A catalyst increases the rate of the chemical reaction by making available a new low energy pathway for the conversion of reactants to products.
It increases the rate of forward and reverse reactions that pass through the same transition state and does not affect equilibrium. Catalyst lowers the activation energy for the forward and reverse reactions by exactly the same amount.
Catalyst does not affect the equilibrium composition of a reaction mixture. It does not appear in the balanced chemical equation or in the equilibrium constant expression.
Let us consider the formation of NH3 from dinitrogen and dihydrogen which is highly exothermic reaction and proceeds with decrease in total number of moles formed as compared to the reactants. Equilibrium constant decreases with increase in temperature.
At low temperature rate decreases and it takes long time to reach at equilibrium, whereas high temperatures give satisfactory rates but poor yields.
German chemist, Fritz Haber discovered that a catalyst consisting of iron catalyse the reaction to occur at a satisfactory rate at temperatures, where the equilibrium concentration of NH3 is reasonably favourable.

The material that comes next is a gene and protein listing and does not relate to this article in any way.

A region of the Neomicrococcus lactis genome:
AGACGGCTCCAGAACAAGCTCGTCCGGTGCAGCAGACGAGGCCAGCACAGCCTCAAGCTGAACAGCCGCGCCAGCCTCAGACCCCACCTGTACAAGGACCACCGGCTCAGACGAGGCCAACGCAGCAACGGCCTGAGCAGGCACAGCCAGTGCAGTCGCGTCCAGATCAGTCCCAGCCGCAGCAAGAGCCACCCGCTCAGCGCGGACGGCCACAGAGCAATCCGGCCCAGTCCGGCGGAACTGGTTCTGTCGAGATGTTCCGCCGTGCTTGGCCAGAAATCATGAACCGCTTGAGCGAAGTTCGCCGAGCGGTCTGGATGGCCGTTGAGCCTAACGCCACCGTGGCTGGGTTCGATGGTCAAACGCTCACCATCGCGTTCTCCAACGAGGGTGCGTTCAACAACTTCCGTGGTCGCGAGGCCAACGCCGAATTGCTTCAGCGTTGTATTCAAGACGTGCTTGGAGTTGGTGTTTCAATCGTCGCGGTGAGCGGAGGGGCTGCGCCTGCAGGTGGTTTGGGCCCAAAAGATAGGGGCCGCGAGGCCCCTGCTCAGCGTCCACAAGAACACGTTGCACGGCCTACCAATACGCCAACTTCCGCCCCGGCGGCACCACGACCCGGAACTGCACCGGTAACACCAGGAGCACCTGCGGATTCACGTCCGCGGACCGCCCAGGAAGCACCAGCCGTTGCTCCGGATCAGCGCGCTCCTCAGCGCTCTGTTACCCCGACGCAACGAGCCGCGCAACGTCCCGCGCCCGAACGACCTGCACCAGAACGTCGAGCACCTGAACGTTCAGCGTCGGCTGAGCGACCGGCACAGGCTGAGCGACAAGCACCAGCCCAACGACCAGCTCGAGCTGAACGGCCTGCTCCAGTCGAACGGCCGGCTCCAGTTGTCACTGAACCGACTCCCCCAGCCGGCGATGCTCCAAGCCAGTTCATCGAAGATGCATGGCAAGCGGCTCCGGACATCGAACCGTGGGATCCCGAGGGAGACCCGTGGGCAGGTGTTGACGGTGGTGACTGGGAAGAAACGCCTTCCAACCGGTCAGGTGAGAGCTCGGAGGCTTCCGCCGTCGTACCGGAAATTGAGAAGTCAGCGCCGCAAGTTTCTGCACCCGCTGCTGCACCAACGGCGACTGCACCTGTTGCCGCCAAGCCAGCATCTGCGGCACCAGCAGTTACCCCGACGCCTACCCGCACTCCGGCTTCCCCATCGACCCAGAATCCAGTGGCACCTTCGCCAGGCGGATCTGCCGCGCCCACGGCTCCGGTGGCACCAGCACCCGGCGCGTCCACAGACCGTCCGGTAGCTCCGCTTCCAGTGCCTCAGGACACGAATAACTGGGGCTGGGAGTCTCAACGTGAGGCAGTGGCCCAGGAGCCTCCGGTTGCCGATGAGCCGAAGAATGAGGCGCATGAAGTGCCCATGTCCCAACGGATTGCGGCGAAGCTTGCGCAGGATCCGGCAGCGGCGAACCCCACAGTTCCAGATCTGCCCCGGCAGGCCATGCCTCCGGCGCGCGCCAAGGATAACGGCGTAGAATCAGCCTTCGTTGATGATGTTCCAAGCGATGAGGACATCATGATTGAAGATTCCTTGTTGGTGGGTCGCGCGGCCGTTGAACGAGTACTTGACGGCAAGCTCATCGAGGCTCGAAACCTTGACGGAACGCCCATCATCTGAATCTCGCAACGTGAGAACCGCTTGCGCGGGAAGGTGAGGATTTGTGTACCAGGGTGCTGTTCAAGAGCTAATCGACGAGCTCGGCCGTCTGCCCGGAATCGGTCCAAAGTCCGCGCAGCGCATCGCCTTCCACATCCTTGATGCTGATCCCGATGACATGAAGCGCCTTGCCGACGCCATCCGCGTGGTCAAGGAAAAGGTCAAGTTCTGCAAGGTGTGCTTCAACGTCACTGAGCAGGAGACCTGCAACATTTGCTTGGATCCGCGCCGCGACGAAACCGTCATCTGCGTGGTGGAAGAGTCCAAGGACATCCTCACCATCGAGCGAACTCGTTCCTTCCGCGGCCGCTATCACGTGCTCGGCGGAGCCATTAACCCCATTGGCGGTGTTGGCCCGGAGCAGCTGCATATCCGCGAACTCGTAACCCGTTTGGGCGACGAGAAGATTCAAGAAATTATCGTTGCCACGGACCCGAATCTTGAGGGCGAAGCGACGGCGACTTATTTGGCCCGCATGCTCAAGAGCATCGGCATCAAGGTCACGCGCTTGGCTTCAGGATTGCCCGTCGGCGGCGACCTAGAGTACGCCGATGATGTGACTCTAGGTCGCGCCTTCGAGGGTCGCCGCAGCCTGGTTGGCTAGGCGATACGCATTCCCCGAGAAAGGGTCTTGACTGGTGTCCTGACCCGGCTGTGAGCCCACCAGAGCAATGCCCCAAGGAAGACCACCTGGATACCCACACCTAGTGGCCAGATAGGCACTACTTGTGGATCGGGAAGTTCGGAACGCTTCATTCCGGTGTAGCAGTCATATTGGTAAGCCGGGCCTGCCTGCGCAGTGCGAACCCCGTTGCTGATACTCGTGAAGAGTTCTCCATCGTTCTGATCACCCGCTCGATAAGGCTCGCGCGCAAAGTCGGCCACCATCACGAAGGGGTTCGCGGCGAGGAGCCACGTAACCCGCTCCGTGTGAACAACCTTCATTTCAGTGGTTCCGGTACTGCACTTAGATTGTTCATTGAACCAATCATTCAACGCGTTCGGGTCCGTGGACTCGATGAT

Since the number of moles formed in the reaction is less than those of reactants, the yield of NH3 can be improved by increasing the pressure.
Optimum conditions of temperature and pressure for the synthesis of NH3 using catalyst are around 500°C and 200 atm.
Similarly, in manufacture of sulphuric acid by contact process,
2SO2(g) + O2(g) ⇔ 2SO3(g); Kc = 1.7 × 1026
though the value of K is suggestive of reaction going to completion, but practically the oxidation of SO2 to SO3 is very slow. Thus, platinum or divanadium penta-oxide (V2O5) is used as catalyst to increase the rate of the reaction.
Note: If a reaction has an exceedingly small K, a catalyst would be of little help.